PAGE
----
REVIEW: BONES – SEASON 5

Starring

Emily Deschanel (Boogeyman)
David Boreanaz (Angel)
Michaela Conlin (Yellowstone)
Tamara Taylor (Lost)
T. J. Thyne (Ghost World)
John Francis Daley (Game Night)

David Boreanaz and Emily Deschanel in Bones (2005)

Recurring / Notable Guest Cast

Cyndi Lauper (Here and There)
Patricia Belcher (Jeepers Creepers)
Michael Grant Terry (Grimm)
Christopher B. Duncan (Veronica Mars)
Michael Arden (Bride Wars)
Riki Lindhome (The Muppets)
Eugene Byrd (Arrow)
Tiffany Hines (Nikita)
Michael B. Jordan (Black Panther)
Kaitlin Doubleday (Empire)
Pej Vahdat (Shameless)
Leonardo Nam (Westworld)
Reggie Austin (Agent Carter)
Billy Gardell (Mike & Molly)
Cheryl White (Major Crimes)
Paula Newsome (Guess Who)
Josie Davis (The Hot Seat)
Amy Gumenick (Arrow)
Carla Gallo (Superbad)
Diedrich Bader (American Housewife)
Andy Umberger (Buffy: TVS)
Tracy Middendorf (Scream: The Series)
Joel David Moore (Avatar)
Stephen Fry (V For Vendetta)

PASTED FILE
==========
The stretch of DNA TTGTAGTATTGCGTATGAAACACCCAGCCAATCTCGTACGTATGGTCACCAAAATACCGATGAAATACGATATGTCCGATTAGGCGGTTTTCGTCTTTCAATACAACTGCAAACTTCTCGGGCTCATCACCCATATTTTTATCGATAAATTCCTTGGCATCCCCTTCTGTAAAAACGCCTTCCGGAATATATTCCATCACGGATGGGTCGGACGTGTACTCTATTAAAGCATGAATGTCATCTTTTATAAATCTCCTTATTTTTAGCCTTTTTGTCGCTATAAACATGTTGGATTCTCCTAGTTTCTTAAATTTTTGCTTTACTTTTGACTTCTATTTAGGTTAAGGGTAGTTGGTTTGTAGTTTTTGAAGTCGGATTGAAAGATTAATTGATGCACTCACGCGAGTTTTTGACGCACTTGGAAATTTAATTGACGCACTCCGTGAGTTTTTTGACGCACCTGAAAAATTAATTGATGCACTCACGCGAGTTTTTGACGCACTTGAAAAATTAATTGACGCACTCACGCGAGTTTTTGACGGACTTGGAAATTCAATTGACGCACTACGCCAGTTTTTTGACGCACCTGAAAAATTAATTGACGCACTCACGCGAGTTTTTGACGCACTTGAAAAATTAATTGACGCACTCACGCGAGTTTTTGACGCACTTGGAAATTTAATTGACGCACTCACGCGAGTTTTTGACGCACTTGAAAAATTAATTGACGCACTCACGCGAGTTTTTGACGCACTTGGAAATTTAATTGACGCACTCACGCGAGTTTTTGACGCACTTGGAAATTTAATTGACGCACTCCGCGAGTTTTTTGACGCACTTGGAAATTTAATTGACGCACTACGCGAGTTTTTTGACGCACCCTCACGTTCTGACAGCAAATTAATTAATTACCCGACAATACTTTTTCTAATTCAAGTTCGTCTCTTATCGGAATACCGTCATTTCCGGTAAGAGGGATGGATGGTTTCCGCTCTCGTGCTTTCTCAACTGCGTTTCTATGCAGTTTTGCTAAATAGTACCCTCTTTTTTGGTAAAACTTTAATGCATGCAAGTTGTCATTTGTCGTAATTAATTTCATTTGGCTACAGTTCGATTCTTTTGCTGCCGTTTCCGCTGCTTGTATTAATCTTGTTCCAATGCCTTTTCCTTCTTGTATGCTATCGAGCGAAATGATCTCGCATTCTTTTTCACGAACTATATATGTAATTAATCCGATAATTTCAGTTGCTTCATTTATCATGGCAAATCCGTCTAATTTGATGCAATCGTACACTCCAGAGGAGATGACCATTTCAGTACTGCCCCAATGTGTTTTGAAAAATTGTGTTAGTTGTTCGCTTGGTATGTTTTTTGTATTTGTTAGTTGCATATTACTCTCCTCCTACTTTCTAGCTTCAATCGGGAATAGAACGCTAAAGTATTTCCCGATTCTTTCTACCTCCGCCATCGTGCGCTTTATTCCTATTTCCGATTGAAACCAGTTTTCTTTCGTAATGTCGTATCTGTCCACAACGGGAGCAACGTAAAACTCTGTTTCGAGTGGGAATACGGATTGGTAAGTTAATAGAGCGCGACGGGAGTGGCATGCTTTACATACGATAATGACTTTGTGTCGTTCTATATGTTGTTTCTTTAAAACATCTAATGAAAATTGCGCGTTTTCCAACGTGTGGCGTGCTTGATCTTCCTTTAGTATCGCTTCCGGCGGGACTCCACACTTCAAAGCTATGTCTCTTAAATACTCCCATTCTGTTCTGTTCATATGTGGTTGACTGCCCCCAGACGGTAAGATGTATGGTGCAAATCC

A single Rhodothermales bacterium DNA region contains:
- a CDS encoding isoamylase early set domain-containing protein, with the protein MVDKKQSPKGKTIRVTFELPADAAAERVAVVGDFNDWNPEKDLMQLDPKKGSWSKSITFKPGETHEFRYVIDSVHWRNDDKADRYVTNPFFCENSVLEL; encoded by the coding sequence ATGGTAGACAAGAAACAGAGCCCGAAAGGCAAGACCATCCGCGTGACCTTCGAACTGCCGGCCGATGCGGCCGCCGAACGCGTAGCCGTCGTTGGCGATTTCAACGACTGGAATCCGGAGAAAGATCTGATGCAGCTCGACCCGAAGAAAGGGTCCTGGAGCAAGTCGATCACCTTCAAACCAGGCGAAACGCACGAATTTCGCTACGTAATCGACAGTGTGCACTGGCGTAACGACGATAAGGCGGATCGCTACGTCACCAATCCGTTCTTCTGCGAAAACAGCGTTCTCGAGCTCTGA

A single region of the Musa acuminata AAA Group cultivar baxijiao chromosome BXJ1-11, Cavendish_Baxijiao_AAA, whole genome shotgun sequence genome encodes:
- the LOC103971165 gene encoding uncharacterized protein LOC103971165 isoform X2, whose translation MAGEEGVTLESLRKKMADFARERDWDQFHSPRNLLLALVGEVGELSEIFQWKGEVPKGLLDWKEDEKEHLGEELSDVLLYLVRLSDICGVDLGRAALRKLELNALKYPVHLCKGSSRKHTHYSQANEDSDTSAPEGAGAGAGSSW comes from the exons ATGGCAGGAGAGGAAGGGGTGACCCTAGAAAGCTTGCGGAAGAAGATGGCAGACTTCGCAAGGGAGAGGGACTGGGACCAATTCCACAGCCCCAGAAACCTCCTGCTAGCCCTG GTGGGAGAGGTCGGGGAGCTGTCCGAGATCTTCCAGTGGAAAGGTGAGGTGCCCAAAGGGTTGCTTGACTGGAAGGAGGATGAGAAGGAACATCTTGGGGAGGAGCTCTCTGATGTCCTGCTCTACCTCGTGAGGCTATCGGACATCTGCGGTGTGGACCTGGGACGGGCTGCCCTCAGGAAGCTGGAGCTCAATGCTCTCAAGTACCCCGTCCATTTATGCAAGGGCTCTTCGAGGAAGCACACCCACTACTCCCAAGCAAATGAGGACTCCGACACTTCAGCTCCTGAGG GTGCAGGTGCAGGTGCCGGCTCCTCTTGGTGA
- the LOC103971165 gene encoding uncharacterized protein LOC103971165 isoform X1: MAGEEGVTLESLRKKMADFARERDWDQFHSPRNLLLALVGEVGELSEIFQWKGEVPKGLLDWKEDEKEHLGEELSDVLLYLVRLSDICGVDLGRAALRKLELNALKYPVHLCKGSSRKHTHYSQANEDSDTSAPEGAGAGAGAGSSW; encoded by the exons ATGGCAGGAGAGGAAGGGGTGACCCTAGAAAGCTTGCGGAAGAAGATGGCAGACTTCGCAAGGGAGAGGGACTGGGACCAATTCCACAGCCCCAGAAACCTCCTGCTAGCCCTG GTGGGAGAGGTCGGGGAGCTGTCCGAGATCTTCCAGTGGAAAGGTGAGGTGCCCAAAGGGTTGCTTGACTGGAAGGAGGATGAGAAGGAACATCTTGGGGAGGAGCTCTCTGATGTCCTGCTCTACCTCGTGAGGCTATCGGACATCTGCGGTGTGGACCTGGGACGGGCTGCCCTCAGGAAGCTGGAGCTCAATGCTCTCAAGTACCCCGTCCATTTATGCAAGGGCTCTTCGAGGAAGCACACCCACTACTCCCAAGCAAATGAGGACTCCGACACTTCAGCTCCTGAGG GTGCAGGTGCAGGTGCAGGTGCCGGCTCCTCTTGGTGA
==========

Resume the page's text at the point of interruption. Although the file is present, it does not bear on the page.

Ryan Cartwright (Alphas)
Dan Castellaneta (The Simpsons)
Debbie Lee Carrington (Total Recall)
Wynn Everett (Agent Carter)
Martin Klebba (Scrubs)
Sarah Rafferty (Suits)
Lindsay Hollister (Get Smart)
Ralph Waite (The Waltons)
Nakia Burrise (Power Rangers Zeo)
Mickey Jones (Total Recall)
Zooey Deschanel (New Girl)
Ryan O’Neal (Love Story)
Dorian Missick (The Cape)
Dale Dickey (Iron Man 3)
Penny Johnson Jerald (The Orville)
Richard T. Jones (Terminator: TSCC)
Brendan Fehr (Roswell)
Dilshad Vadsaria (The Oath)
Fay Masterson (Eyes Wide Shut)
Robert Gant (Supergirl)
Joshua Malina (The Big Bang Theory)
Henri Lubatti (Angel)
Amanda Schull (Pretty Little Liars)
Rusty Schwimmer (Highlander 2)
Clea DuVall (Better Call Saul)
Eric Millegan (Phobic)
Megan Hilty (Smash)
Jenica Bergere (Rat Race)
Victor Webster (Mutant X)
Ben Falcone (New Girl)
Suzy Nakamura (Dead To Me)
Robert Englund (A Nightmare On Elm Street)
Ravil Isyanov (Transformers: Dark of The Moon)
Rena Sofer (Heroes)
Michael Des Barres (Poison Ivy 3)
Kate Vernon (Battlestar Galactica)
William Stanford Davis (A Lot Like Love)
Deirdre Lovejoy (The Blacklist)
Billy Gibbons (Two and a Half Men)